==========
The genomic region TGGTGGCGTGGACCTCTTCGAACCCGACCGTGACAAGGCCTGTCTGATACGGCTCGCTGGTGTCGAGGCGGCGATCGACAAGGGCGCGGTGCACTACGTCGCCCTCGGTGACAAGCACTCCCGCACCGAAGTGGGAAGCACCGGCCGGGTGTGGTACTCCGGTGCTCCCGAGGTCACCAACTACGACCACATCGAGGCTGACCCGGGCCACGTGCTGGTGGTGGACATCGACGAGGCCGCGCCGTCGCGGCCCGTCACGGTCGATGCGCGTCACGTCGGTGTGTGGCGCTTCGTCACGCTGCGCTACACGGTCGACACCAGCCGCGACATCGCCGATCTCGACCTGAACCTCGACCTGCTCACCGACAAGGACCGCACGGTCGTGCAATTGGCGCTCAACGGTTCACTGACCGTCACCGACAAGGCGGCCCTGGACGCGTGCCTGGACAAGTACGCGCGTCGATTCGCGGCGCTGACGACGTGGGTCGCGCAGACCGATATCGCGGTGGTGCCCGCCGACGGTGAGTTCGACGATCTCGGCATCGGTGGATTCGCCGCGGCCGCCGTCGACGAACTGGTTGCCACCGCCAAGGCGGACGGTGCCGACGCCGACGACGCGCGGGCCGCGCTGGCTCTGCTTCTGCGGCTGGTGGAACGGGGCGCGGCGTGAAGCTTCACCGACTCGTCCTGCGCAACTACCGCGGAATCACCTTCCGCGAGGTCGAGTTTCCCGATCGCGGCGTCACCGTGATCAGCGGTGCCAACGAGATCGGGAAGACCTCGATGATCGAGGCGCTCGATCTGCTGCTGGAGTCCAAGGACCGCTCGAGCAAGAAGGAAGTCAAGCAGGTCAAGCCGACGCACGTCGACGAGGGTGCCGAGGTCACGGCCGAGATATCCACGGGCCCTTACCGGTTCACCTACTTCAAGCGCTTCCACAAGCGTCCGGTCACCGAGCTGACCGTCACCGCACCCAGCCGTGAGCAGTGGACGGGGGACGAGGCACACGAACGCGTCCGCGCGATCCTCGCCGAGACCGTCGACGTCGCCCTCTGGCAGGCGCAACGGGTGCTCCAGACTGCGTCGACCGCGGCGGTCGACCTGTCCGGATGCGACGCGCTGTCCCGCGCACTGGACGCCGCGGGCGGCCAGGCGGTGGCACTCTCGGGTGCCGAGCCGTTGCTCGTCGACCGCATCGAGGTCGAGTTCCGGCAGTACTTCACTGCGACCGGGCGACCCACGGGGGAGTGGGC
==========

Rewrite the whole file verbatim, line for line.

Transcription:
The genomic region TGGTGGCGTGGACCTCTTCGAACCCGACCGTGACAAGGCCTGTCTGATACGGCTCGCTGGTGTCGAGGCGGCGATCGACAAGGGCGCGGTGCACTACGTCGCCCTCGGTGACAAGCACTCCCGCACCGAAGTGGGAAGCACCGGCCGGGTGTGGTACTCCGGTGCTCCCGAGGTCACCAACTACGACCACATCGAGGCTGACCCGGGCCACGTGCTGGTGGTGGACATCGACGAGGCCGCGCCGTCGCGGCCCGTCACGGTCGATGCGCGTCACGTCGGTGTGTGGCGCTTCGTCACGCTGCGCTACACGGTCGACACCAGCCGCGACATCGCCGATCTCGACCTGAACCTCGACCTGCTCACCGACAAGGACCGCACGGTCGTGCAATTGGCGCTCAACGGTTCACTGACCGTCACCGACAAGGCGGCCCTGGACGCGTGCCTGGACAAGTACGCGCGTCGATTCGCGGCGCTGACGACGTGGGTCGCGCAGACCGATATCGCGGTGGTGCCCGCCGACGGTGAGTTCGACGATCTCGGCATCGGTGGATTCGCCGCGGCCGCCGTCGACGAACTGGTTGCCACCGCCAAGGCGGACGGTGCCGACGCCGACGACGCGCGGGCCGCGCTGGCTCTGCTTCTGCGGCTGGTGGAACGGGGCGCGGCGTGAAGCTTCACCGACTCGTCCTGCGCAACTACCGCGGAATCACCTTCCGCGAGGTCGAGTTTCCCGATCGCGGCGTCACCGTGATCAGCGGTGCCAACGAGATCGGGAAGACCTCGATGATCGAGGCGCTCGATCTGCTGCTGGAGTCCAAGGACCGCTCGAGCAAGAAGGAAGTCAAGCAGGTCAAGCCGACGCACGTCGACGAGGGTGCCGAGGTCACGGCCGAGATATCCACGGGCCCTTACCGGTTCACCTACTTCAAGCGCTTCCACAAGCGTCCGGTCACCGAGCTGACCGTCACCGCACCCAGCCGTGAGCAGTGGACGGGGGACGAGGCACACGAACGCGTCCGCGCGATCCTCGCCGAGACCGTCGACGTCGCCCTCTGGCAGGCGCAACGGGTGCTCCAGACTGCGTCGACCGCGGCGGTCGACCTGTCCGGATGCGACGCGCTGTCCCGCGCACTGGACGCCGCGGGCGGCCAGGCGGTGGCACTCTCGGGTGCCGAGCCGTTGCTCGTCGACCGCATCGAGGTCGAGTTCCGGCAGTACTTCACTGCGACCGGGCGACCCACGGGGGAGTGGGC